Climbing Everest: Dispatch #1

Experienced mountain climber and guide Eric Remza is ascending Mount Everest and his trusty ThinkPad X220 is going along for the ride. Eric will be checking in from various points along the way as the adventure unfolds.

So the journey has begun.  I departed Seattle in the afternoon on March 25 and—after a series of airline connections covering 12 time zones—I have finally arrived here in Kathmandu. I have made this flight to Nepal for my 9th time now and it is always an adventure just getting here.

The group I work for—International Mountain Guides (IMG)—is one of the largest operators on Mount Everest this year. We will also have climbers attempting Lhotse, which is the sister summit of Everest, and stands at 27,940 ft (8516 m). There will also be trekkers accompanying all of the expeditions this year to base camp.

The IMG team is led by owner Eric Simonson, who has been leading expeditions with success over the last 25 years. Eric is also well-known in the mountaineering world to have led the expedition that found the remains of legendary Everest pioneer George Mallory.  Also leading the team are veteran Everest guides Greg Vernovage, Mike Hamill, Justin Merle, Ang Jangbu, myself (Eric Remza), Max Bunce, Andy Polloczek, and Jenni Fogle.

I will be guiding on IMG's Mount Everest Classic expedition and will be accompanied by Greg Vernovage and Max Bunce. The team has been arriving into Kathmandu over the last couple days and the next stage of our pre-trip preparations have been in making sure everyone has arrived the with the right amount of gear. Gear checks are a thorough account to make sure that our climbers are going to be well-equipped for what lies ahead. We individually sit down with each climber and make sure that they are bringing exactly what they need to excel.  What are we looking for during these gear checks? That they have arrived with steel crampons that are fit to their mountaineering boots with perfection, warm mitts and gloves, and eye protection for the extreme elements we will endure up high.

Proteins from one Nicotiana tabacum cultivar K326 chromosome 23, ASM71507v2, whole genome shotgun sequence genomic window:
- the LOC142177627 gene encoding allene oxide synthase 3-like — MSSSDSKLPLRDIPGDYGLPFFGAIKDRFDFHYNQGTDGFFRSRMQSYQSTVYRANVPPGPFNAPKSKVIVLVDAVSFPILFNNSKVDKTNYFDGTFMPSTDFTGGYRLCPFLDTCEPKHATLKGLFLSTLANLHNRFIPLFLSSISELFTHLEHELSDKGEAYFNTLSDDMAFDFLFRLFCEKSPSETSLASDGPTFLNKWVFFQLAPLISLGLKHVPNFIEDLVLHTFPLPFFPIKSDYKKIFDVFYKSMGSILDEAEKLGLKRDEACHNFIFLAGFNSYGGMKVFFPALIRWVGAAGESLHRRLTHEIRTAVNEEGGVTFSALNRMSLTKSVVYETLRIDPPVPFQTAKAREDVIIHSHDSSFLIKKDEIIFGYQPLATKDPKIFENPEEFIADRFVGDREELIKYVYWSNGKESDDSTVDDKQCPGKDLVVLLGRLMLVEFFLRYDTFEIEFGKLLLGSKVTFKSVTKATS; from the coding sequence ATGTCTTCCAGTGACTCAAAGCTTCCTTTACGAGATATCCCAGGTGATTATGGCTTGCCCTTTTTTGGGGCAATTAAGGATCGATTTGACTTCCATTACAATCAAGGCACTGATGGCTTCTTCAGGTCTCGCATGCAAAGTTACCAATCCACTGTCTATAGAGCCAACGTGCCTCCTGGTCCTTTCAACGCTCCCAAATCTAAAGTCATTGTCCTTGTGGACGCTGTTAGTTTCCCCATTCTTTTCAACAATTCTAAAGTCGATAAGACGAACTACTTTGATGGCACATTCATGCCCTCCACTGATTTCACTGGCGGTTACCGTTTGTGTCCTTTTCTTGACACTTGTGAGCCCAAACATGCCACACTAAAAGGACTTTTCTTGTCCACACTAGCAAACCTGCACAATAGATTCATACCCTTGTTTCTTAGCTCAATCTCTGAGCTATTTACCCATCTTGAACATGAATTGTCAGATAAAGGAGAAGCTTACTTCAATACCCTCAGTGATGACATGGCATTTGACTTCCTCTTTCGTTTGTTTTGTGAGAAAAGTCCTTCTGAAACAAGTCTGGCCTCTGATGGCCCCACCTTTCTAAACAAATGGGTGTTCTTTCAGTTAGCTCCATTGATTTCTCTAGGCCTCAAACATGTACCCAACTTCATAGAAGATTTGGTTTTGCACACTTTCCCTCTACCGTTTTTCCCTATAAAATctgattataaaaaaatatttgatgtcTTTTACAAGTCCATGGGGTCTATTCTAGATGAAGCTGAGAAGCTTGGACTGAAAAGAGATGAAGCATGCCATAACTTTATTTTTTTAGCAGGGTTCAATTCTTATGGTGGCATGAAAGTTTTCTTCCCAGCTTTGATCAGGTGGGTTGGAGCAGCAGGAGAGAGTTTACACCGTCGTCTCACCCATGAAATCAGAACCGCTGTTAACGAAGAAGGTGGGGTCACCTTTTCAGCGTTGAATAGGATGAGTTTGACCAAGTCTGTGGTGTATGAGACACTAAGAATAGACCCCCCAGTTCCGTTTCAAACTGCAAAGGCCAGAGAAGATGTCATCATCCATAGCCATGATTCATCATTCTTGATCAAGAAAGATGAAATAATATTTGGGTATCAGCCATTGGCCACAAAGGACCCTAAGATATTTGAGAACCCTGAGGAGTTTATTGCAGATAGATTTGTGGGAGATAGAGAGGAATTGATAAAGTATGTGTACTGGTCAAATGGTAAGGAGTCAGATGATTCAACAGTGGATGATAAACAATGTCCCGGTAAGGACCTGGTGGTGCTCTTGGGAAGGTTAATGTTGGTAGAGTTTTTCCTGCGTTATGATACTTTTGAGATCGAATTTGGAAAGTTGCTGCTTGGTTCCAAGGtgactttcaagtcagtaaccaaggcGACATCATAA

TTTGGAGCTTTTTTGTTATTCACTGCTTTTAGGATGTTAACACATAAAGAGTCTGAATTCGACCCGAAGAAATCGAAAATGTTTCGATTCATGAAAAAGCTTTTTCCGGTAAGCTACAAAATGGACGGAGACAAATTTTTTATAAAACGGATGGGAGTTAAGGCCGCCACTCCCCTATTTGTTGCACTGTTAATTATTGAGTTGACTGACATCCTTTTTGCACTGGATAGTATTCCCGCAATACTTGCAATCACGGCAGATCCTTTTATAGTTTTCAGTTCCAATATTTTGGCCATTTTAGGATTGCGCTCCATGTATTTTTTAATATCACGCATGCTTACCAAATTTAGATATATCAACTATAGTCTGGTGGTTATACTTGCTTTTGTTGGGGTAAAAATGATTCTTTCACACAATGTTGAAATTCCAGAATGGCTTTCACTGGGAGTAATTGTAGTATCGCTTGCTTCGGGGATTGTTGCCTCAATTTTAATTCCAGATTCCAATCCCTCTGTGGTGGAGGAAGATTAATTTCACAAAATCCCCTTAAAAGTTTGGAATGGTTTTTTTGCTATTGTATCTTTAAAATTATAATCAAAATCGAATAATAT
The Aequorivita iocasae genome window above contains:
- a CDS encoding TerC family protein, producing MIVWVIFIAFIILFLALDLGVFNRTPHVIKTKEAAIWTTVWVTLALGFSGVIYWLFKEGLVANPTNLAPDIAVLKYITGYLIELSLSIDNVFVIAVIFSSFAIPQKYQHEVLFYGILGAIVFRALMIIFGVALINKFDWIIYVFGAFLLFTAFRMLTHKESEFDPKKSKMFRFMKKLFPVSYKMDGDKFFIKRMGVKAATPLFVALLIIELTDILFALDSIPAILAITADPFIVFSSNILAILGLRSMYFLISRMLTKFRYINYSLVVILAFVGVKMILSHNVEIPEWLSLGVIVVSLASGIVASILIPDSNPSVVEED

For me personally, I am very particular with the gear that adorns my body and adheres me to the mountain. This is a result from the past 16 years guiding the highest mountains of the world through trial/error and communicating with other guides to find out what works well for them. Having the right guides, gear, and tools for preparation and communication are standard setting in this profession and are what defines us as climbers.  It is a testament to those who are driven by doing rather then waiting and dreaming rather then living.



Kathmandu, Nepal